Dear Endurance Athletes,
Accept an apology in advance. You have endured so much from me.
Let’s at least start by agreeing that I can’t control the data.
Yes, you guessed it. There is unfortunately more bad news pertaining to the deleterious effects of endurance exercise on the human heart.
Again, I am sorry. Maybe re-phrasing the previous sentence will soften the blow. How about this: “Yet another study on endurance athletes suggests that exercise, like everything else in life, has an upper limit.”
Here goes, buckle up. Read more »
*This blog post was originally published at Dr John M*
It’s beginning to look like chocolate, especially dark chocolate, really and truly is a heart healthy snack, though only if it’s consumed in small quantities.
A delectable taste of this news came last spring, in the form of a study by German scientists which appeared in the European Heart Journal. It was a retrospective study of nearly 20,000 people, and it showed that folks in the highest quartile for chocolate consumption (meaning they consumed 7.5 grams of chocolate per day — the equivalent of 2 to 3 small squares of a Hershey bar), had lower blood pressure, a 27 percent lower risk of heart attack, and a 48 percent lower risk of stroke than those in the lowest quartile (about 1.7 grams per day).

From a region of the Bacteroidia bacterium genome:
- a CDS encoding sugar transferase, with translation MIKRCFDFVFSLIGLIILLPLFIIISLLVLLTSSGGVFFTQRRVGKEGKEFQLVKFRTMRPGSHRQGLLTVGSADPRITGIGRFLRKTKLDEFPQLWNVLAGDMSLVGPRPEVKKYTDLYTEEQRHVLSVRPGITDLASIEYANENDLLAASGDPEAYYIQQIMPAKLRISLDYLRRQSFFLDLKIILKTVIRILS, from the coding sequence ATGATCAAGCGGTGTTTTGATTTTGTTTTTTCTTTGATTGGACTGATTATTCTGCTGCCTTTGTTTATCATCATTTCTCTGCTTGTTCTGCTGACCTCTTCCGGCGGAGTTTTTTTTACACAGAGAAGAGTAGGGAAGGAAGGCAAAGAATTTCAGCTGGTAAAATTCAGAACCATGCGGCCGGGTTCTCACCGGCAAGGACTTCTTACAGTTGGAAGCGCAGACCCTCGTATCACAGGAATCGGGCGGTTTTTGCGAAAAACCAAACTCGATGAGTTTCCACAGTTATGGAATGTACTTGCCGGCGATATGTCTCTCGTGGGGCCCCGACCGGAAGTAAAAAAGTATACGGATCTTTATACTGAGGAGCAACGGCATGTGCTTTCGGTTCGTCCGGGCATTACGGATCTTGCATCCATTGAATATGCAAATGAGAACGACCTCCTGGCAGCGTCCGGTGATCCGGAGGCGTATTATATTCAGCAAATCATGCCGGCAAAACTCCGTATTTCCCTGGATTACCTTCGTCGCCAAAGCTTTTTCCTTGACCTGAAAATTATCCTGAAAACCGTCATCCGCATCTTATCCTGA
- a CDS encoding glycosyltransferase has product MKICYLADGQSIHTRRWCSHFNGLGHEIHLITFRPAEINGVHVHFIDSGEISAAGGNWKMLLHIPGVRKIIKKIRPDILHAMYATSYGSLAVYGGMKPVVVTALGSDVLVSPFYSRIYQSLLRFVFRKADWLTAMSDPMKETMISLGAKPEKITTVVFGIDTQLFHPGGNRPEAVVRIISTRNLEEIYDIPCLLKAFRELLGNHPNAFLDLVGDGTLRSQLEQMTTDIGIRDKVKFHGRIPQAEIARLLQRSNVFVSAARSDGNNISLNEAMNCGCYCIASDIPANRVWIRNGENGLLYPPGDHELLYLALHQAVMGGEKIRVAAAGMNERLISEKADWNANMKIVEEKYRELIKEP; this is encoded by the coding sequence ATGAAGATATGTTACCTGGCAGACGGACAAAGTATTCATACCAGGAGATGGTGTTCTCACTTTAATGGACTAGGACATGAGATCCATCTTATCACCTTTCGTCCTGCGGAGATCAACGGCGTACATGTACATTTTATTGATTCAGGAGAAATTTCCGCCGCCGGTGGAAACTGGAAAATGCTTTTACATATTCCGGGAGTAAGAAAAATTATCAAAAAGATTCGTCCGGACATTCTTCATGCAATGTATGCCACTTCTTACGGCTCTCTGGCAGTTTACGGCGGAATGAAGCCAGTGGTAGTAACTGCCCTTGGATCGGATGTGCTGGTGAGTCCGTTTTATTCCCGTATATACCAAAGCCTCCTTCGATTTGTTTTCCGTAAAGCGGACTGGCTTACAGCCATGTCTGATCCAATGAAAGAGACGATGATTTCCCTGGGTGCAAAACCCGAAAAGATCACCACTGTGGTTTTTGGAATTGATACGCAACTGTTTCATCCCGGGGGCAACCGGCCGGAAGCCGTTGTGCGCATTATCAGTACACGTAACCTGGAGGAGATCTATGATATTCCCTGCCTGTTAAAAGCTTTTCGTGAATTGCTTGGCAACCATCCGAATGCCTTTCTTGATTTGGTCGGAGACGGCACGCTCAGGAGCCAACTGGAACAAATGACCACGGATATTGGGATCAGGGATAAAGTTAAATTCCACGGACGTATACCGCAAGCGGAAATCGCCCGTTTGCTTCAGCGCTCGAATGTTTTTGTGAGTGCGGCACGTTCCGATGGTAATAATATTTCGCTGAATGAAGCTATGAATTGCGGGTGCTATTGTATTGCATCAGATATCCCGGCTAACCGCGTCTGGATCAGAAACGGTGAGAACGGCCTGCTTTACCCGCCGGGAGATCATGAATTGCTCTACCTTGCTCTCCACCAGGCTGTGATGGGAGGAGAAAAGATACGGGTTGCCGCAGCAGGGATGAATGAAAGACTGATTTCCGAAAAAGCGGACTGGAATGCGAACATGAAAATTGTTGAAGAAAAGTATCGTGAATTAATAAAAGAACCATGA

Now, a new study in the journal Cardiovascular Pharmacology has lent credence to those findings by suggesting a mechanism through which chocolate reduces blood pressure. In the study, Ingrid Persson and colleagues at Linkoping University showed that dark chocolate inhibits the activity of the angiotensin-converting enzyme (ACE). This enzyme helps regulate fluids and salt metabolism in the body. It is the target of many well-known antihypertensive drugs including captopril, lisinopril and enalopril. Read more »
*This blog post was originally published at Pizaazz*
The European Heart Journal studied 6,000 British civil servants and followed them for 11 years. They found that working an extra 3 to 4 hours a day is associated with increased coronary heart disease.
The researchers controlled and adjusted for lifestyle, cardiac risk factors, and other factors that would skew the results, and still found that people who worked 3 to 4 extra hours a day had a 60 percent increase in risk for heart disease. Read more »
*This blog post was originally published at EverythingHealth*